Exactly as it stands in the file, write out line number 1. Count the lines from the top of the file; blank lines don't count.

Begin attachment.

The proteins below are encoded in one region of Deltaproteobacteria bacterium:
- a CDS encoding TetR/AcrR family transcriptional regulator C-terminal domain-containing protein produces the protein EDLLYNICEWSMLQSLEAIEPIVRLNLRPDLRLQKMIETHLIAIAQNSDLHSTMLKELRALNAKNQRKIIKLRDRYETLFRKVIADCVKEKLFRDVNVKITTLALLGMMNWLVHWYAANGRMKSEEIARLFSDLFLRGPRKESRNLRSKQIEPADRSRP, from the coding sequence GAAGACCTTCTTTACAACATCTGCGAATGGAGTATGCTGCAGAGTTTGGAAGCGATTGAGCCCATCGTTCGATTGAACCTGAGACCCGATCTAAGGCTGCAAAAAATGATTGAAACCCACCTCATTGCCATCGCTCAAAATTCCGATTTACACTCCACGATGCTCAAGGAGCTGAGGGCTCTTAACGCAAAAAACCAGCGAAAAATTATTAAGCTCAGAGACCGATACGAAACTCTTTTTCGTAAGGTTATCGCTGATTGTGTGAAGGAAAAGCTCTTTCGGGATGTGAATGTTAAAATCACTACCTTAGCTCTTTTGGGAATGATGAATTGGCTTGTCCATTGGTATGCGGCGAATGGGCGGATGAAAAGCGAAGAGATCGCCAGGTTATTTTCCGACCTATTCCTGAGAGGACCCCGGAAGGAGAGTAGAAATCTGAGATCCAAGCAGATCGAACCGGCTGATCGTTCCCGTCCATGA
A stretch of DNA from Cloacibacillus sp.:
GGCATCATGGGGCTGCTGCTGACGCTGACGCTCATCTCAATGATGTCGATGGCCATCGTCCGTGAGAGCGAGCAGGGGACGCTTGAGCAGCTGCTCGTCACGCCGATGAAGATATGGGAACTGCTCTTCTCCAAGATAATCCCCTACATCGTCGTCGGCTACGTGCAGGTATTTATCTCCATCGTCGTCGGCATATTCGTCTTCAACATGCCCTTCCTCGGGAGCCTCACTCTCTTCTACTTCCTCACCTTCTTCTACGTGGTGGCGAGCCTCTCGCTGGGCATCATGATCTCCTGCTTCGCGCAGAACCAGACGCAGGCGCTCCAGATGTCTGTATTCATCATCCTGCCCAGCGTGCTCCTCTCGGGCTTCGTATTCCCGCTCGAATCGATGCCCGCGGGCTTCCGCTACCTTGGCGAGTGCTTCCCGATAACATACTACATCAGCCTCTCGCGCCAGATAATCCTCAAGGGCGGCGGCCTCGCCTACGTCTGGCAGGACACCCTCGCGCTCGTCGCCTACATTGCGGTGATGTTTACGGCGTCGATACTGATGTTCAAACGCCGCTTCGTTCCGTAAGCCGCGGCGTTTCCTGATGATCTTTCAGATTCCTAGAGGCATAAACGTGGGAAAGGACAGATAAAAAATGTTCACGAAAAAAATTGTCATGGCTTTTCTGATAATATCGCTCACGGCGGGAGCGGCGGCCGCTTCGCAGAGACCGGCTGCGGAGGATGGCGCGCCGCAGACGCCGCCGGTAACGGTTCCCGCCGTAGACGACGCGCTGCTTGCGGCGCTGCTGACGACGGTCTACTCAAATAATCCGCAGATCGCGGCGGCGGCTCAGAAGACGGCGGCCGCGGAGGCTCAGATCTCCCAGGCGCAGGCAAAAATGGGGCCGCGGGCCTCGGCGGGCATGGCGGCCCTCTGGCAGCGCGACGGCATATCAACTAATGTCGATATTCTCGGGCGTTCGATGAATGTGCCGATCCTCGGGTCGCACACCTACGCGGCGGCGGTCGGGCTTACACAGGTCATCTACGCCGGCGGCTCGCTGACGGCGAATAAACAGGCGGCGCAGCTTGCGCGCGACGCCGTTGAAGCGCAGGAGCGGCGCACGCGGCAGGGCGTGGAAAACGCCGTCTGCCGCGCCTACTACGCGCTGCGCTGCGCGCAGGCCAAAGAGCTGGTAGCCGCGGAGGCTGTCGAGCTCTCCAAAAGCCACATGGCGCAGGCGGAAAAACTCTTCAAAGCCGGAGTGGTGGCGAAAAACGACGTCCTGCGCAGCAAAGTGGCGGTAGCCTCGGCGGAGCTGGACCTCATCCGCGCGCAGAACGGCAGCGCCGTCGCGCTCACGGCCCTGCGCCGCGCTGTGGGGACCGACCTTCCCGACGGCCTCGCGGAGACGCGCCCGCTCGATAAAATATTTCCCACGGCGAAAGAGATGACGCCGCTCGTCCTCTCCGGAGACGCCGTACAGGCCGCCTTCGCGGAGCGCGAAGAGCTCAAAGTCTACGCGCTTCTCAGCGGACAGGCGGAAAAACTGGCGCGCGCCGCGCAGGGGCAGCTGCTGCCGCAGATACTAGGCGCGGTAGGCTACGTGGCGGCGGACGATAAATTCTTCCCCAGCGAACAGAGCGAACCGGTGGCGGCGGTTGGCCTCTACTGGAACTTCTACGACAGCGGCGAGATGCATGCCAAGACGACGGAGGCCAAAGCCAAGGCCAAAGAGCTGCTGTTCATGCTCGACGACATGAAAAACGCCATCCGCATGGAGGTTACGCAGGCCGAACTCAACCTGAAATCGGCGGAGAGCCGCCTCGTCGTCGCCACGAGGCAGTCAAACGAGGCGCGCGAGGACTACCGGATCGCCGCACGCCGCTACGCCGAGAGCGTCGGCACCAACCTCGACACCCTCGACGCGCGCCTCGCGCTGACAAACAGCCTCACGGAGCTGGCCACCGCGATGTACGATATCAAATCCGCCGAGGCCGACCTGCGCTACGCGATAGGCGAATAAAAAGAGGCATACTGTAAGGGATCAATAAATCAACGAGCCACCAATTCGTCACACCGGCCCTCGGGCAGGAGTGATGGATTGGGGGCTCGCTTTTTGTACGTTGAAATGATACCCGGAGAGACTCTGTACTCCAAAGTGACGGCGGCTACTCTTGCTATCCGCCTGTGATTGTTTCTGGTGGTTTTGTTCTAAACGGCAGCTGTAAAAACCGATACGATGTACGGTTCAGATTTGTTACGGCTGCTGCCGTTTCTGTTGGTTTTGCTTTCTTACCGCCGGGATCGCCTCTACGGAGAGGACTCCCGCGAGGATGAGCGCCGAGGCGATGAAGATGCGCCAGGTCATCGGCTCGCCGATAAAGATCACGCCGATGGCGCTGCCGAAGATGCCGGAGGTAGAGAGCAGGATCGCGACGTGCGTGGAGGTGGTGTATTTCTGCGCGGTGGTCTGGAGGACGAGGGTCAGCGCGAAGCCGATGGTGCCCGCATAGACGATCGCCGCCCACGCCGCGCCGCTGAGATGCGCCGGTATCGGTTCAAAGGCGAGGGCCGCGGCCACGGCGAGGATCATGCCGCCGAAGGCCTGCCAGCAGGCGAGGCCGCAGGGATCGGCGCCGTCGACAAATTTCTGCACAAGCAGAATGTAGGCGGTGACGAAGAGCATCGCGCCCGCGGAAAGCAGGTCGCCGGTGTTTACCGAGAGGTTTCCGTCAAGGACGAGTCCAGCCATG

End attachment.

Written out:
The proteins below are encoded in one region of Deltaproteobacteria bacterium: